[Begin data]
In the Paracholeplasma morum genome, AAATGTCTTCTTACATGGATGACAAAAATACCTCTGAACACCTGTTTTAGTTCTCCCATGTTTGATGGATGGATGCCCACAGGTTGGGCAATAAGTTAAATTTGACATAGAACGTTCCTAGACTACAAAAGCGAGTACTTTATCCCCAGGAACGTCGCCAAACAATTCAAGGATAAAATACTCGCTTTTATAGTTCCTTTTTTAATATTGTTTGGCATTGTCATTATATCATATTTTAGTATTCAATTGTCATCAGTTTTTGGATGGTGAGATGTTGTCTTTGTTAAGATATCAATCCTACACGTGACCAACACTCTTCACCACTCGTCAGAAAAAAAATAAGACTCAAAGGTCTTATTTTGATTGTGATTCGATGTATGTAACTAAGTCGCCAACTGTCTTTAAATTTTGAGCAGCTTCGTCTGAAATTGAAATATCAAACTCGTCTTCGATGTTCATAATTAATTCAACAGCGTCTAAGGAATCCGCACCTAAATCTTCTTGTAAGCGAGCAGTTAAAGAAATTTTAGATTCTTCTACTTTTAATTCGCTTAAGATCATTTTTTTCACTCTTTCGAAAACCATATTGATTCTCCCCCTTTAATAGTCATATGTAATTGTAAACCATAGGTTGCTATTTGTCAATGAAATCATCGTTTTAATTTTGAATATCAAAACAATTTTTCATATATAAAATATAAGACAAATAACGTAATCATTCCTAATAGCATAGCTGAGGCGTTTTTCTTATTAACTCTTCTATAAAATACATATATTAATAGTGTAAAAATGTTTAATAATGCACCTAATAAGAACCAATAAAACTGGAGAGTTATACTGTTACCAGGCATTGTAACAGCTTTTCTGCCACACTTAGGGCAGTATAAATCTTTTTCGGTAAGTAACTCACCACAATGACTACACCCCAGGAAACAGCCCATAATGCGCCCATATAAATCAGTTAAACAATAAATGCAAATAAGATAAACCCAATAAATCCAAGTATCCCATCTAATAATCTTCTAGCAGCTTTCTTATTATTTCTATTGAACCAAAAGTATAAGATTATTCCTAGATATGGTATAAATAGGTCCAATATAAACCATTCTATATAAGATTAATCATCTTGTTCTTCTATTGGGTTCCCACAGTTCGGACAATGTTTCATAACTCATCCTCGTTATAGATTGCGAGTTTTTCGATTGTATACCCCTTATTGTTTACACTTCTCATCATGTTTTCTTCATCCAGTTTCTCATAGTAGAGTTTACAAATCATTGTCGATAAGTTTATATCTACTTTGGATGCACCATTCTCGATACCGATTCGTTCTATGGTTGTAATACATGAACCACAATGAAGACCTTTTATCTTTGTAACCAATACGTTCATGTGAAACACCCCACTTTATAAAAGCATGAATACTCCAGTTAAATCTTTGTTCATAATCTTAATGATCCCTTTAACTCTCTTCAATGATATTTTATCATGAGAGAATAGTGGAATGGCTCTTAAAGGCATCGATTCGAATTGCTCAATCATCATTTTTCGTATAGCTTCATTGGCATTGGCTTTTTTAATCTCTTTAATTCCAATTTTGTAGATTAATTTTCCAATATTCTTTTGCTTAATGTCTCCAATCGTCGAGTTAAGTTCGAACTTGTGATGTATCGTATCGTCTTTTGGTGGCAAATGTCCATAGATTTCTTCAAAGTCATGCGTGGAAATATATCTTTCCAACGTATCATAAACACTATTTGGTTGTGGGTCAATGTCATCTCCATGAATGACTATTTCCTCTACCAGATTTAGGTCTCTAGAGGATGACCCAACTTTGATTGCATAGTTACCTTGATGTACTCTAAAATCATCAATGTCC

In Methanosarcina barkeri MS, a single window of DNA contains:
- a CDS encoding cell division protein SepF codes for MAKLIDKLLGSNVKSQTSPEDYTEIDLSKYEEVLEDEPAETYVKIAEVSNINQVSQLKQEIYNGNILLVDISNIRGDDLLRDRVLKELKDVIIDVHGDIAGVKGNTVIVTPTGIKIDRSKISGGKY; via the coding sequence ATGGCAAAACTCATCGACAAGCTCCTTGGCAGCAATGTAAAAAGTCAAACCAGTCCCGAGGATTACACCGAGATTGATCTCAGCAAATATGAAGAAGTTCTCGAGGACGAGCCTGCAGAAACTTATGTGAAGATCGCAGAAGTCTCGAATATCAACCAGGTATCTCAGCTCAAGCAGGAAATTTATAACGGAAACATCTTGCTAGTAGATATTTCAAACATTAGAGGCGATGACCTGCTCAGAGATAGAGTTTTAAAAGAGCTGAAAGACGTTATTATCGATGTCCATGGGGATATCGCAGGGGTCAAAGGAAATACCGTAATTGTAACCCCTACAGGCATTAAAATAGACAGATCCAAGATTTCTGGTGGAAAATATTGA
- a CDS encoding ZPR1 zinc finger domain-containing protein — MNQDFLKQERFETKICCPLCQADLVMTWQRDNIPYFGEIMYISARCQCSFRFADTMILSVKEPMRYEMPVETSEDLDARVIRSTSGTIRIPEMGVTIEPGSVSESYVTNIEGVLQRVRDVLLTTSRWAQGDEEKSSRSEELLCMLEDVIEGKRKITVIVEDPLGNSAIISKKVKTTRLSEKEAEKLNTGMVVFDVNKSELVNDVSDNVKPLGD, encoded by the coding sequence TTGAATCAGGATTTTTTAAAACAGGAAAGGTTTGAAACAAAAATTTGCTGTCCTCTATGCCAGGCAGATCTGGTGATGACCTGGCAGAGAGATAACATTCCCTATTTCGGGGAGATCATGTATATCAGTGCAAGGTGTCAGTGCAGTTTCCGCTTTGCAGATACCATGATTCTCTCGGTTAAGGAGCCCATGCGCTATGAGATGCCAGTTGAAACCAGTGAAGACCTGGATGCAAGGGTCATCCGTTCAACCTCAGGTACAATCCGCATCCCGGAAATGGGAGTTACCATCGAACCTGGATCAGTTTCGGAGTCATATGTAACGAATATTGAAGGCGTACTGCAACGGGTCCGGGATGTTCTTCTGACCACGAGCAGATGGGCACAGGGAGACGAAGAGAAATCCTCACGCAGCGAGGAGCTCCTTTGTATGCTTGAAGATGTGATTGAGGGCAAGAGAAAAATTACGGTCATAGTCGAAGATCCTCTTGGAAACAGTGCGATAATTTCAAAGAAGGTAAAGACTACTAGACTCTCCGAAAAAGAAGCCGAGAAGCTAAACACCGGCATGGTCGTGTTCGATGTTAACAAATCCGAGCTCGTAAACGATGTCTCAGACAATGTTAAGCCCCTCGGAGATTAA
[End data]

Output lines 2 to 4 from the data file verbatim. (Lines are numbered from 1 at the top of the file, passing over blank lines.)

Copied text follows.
In Methanosarcina barkeri MS, a single window of DNA contains:
- a CDS encoding cell division protein SepF codes for MAKLIDKLLGSNVKSQTSPEDYTEIDLSKYEEVLEDEPAETYVKIAEVSNINQVSQLKQEIYNGNILLVDISNIRGDDLLRDRVLKELKDVIIDVHGDIAGVKGNTVIVTPTGIKIDRSKISGGKY; via the coding sequence ATGGCAAAACTCATCGACAAGCTCCTTGGCAGCAATGTAAAAAGTCAAACCAGTCCCGAGGATTACACCGAGATTGATCTCAGCAAATATGAAGAAGTTCTCGAGGACGAGCCTGCAGAAACTTATGTGAAGATCGCAGAAGTCTCGAATATCAACCAGGTATCTCAGCTCAAGCAGGAAATTTATAACGGAAACATCTTGCTAGTAGATATTTCAAACATTAGAGGCGATGACCTGCTCAGAGATAGAGTTTTAAAAGAGCTGAAAGACGTTATTATCGATGTCCATGGGGATATCGCAGGGGTCAAAGGAAATACCGTAATTGTAACCCCTACAGGCATTAAAATAGACAGATCCAAGATTTCTGGTGGAAAATATTGA
- a CDS encoding ZPR1 zinc finger domain-containing protein — MNQDFLKQERFETKICCPLCQADLVMTWQRDNIPYFGEIMYISARCQCSFRFADTMILSVKEPMRYEMPVETSEDLDARVIRSTSGTIRIPEMGVTIEPGSVSESYVTNIEGVLQRVRDVLLTTSRWAQGDEEKSSRSEELLCMLEDVIEGKRKITVIVEDPLGNSAIISKKVKTTRLSEKEAEKLNTGMVVFDVNKSELVNDVSDNVKPLGD, encoded by the coding sequence TTGAATCAGGATTTTTTAAAACAGGAAAGGTTTGAAACAAAAATTTGCTGTCCTCTATGCCAGGCAGATCTGGTGATGACCTGGCAGAGAGATAACATTCCCTATTTCGGGGAGATCATGTATATCAGTGCAAGGTGTCAGTGCAGTTTCCGCTTTGCAGATACCATGATTCTCTCGGTTAAGGAGCCCATGCGCTATGAGATGCCAGTTGAAACCAGTGAAGACCTGGATGCAAGGGTCATCCGTTCAACCTCAGGTACAATCCGCATCCCGGAAATGGGAGTTACCATCGAACCTGGATCAGTTTCGGAGTCATATGTAACGAATATTGAAGGCGTACTGCAACGGGTCCGGGATGTTCTTCTGACCACGAGCAGATGGGCACAGGGAGACGAAGAGAAATCCTCACGCAGCGAGGAGCTCCTTTGTATGCTTGAAGATGTGATTGAGGGCAAGAGAAAAATTACGGTCATAGTCGAAGATCCTCTTGGAAACAGTGCGATAATTTCAAAGAAGGTAAAGACTACTAGACTCTCCGAAAAAGAAGCCGAGAAGCTAAACACCGGCATGGTCGTGTTCGATGTTAACAAATCCGAGCTCGTAAACGATGTCTCAGACAATGTTAAGCCCCTCGGAGATTAA